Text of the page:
Successful cashflow management is balancing how much, and when, funds come into your business, against what you need to spend and when. It sounds simple, but the reality can be tough for small businesses with tight budgets, late payment of invoices and employees to pay. There are some basic steps you can take though to understand the cashflow management cycle in your business and keep your books balanced.
Start with a detailed cashflow management forecast
How long is the initial capital you have to start your business going to last before you need new money to come in? This includes buying stock, paying your regular outgoings (such as premises, staff, loan payments) and understanding how long it will take for you to get paid by customers. If you’re running a shop or selling online then this will be much quicker than a consultant who invoices after finishing a project. Try and project your cash flow for the first year and include the seasonal fluctuations in your workload/ sales and key dates, such as submitting tax payments or when you will need to buy seasonal stock.
Know your current cashflow management situation and have a plan B
Although it might feel quite precarious at times, knowing your current cashflow management situation will only help you in the long run. If you haven’t made as many sales as you predicted or it’s taking you longer than expected to get paid, you need to update your forecast and make sure you have enough money to meet your commitments. At this point, what is your contingency plan? If you don’t have a contingency fund and need help from your bank, then it’s best to talk to them in advance of cash flow becoming a problem and they are more reluctant to lend to you. Know what your overdraft and credit options are and how much they will cost you.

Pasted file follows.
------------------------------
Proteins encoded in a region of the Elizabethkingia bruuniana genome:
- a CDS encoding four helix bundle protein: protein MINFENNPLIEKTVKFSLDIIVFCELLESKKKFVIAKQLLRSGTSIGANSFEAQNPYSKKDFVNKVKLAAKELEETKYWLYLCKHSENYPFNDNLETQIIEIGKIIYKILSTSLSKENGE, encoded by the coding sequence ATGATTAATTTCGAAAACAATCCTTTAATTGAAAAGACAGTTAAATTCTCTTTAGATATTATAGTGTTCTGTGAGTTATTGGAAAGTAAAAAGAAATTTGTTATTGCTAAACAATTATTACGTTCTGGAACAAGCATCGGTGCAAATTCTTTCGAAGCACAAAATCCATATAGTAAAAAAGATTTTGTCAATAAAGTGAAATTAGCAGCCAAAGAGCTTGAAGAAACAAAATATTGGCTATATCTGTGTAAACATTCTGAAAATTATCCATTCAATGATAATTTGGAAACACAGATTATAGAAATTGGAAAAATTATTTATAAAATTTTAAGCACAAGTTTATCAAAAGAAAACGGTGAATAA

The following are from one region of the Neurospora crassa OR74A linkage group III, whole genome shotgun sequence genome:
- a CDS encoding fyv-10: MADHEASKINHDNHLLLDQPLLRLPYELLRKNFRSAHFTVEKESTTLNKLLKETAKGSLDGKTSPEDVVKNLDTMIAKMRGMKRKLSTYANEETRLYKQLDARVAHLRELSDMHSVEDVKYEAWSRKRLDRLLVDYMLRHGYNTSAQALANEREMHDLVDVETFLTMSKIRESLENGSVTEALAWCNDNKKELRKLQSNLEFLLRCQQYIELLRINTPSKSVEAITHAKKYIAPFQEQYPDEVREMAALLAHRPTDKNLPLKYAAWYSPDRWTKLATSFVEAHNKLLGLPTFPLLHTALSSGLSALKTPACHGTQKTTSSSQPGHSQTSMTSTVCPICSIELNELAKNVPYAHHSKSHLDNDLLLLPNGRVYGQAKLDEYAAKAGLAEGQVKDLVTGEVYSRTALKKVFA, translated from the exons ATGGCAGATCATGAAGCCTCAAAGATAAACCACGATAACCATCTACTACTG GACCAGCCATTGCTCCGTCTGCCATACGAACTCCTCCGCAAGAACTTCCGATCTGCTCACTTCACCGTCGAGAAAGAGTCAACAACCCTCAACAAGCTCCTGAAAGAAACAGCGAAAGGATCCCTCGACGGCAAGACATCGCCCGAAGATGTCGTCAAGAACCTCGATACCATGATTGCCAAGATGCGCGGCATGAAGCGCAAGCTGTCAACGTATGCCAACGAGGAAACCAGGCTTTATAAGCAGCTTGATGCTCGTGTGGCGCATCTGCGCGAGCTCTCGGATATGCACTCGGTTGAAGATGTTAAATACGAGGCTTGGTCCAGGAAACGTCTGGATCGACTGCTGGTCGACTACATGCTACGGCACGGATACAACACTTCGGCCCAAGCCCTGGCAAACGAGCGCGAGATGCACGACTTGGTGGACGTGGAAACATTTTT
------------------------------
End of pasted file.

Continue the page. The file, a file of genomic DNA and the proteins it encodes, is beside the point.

Invoicing best practice
Making it as quick and easy as possible for your invoices to get paid is plain business sense and makes you look more professional to your customers.
- Make sure you invoice for your goods or services as soon as they are supplied and you send them to the right person. Make sure they are fully itemised (include the purchase order number if one was issued) so customers know exactly what they are paying for and payment won’t be delayed because of queries
- Put your payment terms clearly on the invoice. 30 days is standard practice but some companies can take up to 90 days to pay. If your customer has different terms, discuss them upfront as some companies have schemes to pay small suppliers more quickly
- Keep track of when invoices become outstanding. As soon as they do, ring the accounts payable contact to see what the delay is. It helps to build a relationship with this person over time so they are more willing to help
How can you generate more regular income?
It can be feast or famine at times for small businesses and this unpredictability can cause cash flow headaches. Ways you can bring some certainty into your cash flow include agreeing to payment schedules on larger projects, such as invoicing 50% of the total upfront, and having fixed rate payment options such as a retainer for a certain number of hours/ days work each month. If you’re just looking to get paid faster, you could offer a small discount to customers if they pay within a certain timeframe.
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